The extensive anthropogenic use of platinum, a rare element found in low natural abundance in the Earth's continental crust and one of the critical raw materials in the EU innovation partnership framework, has resulted in increased concentrations in surface environments. To minimize its spread and increase its recovery from the environment, biological recovery via different microbial systems is explored. In contrast, studies focusing on the effects of prolonged exposure to Pt are limited. In this study, we used the metal-resistant Cupriavidus metallidurans NA4 strain to explore the adaptation of environmental bacteria to platinum exposure. We used a combined Nanopore⁻Illumina sequencing approach to fully resolve all six replicons of the C. metallidurans NA4 genome, and compared them with the C. metallidurans CH34 genome, revealing an important role in metal resistance for its chromid rather than its megaplasmids. In addition, we identified the genomic and transcriptomic changes in a laboratory-evolved strain, displaying resistance to 160 µM Pt4+. The latter carried 20 mutations, including a large 69.9 kb deletion in its plasmid pNA4_D (89.6 kb in size), and 226 differentially-expressed genes compared to its parental strain. Many membrane-related processes were affected, including up-regulation of cytochrome c and a lytic transglycosylase, down-regulation of flagellar and pili-related genes, and loss of the pNA4_D conjugative machinery, pointing towards a significant role in the adaptation to platinum.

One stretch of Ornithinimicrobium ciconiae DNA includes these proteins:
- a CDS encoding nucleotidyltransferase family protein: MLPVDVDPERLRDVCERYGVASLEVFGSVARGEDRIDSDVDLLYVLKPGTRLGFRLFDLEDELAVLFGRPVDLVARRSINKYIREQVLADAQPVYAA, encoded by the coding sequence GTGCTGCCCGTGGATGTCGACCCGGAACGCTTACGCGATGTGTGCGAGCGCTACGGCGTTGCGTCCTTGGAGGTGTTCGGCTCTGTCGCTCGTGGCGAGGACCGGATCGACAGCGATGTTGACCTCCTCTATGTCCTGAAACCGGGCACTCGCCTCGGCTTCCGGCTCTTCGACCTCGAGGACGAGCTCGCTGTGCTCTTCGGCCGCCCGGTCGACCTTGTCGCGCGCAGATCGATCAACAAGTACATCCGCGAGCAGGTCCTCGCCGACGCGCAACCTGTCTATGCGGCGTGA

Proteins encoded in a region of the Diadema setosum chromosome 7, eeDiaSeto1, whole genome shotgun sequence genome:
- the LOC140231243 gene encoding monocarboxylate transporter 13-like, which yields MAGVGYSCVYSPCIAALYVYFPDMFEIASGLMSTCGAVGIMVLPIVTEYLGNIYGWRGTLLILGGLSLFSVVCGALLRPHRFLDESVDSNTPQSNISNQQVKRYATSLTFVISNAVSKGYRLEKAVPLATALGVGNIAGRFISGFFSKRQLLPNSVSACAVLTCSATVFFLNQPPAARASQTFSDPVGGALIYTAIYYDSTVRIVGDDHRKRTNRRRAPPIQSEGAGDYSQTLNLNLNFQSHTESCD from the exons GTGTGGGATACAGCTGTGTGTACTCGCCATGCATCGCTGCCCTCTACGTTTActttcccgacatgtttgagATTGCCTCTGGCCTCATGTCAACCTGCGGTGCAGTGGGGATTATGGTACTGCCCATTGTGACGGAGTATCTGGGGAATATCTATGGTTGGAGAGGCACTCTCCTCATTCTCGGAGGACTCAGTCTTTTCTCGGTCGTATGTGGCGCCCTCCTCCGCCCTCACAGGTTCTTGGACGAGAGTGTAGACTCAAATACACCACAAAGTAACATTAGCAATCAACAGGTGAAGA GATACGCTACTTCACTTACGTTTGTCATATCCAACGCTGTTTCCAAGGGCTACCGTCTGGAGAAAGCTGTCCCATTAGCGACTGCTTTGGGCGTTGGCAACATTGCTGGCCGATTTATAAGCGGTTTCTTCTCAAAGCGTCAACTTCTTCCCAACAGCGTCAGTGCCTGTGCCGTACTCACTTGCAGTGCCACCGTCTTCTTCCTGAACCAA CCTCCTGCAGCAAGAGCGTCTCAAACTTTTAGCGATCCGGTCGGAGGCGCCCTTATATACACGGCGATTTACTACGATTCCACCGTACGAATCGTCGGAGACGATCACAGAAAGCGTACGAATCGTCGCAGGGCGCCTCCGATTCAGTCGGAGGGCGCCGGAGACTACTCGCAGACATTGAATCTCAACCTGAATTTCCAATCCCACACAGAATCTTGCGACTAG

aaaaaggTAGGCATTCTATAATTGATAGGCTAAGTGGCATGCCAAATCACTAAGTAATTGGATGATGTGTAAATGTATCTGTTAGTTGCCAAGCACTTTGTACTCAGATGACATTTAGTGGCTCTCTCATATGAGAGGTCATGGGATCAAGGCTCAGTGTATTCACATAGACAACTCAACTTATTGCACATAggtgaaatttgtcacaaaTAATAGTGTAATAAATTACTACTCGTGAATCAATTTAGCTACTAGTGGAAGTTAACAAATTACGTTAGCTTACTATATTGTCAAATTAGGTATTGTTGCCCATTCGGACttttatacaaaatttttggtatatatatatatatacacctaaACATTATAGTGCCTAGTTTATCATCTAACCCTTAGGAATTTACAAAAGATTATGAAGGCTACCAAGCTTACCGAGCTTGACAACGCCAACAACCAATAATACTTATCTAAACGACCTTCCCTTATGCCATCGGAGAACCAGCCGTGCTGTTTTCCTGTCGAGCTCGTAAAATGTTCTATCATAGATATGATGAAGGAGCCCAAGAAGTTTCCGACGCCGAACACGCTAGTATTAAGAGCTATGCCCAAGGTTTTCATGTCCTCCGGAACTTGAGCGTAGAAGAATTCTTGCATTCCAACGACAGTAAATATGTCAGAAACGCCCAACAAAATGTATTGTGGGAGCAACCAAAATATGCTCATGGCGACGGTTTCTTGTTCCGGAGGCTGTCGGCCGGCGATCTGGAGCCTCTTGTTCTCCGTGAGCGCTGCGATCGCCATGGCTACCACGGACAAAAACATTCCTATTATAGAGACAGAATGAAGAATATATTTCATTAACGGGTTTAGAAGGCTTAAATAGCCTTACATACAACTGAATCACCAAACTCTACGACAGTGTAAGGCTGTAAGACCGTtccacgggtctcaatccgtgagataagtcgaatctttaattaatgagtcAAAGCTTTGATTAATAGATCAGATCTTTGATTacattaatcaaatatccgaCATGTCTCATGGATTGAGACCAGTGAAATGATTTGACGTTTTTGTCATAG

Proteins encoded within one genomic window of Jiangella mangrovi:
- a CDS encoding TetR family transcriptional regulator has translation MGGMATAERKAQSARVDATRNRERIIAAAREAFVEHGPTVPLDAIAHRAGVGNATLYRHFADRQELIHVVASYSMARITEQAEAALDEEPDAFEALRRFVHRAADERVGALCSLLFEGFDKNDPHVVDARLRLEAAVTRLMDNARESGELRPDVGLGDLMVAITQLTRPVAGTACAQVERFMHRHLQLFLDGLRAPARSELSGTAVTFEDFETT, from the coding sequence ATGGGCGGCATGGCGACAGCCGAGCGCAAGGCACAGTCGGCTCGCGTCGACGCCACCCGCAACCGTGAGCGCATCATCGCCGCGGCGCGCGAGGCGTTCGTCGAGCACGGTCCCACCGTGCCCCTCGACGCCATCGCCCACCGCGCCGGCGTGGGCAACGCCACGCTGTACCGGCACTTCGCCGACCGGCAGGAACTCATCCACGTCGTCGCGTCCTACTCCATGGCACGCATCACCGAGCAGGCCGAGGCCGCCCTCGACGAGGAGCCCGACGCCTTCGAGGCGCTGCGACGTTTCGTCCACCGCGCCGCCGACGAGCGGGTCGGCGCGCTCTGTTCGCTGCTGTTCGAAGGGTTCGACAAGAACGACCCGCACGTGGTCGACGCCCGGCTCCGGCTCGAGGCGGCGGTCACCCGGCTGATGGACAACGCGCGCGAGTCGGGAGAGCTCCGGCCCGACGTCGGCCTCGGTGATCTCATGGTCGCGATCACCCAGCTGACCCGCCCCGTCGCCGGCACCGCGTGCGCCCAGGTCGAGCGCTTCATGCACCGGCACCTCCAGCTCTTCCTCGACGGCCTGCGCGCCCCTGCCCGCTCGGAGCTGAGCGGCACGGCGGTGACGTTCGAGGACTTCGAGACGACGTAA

- Adaptive laboratory evolution
- Platinum resistance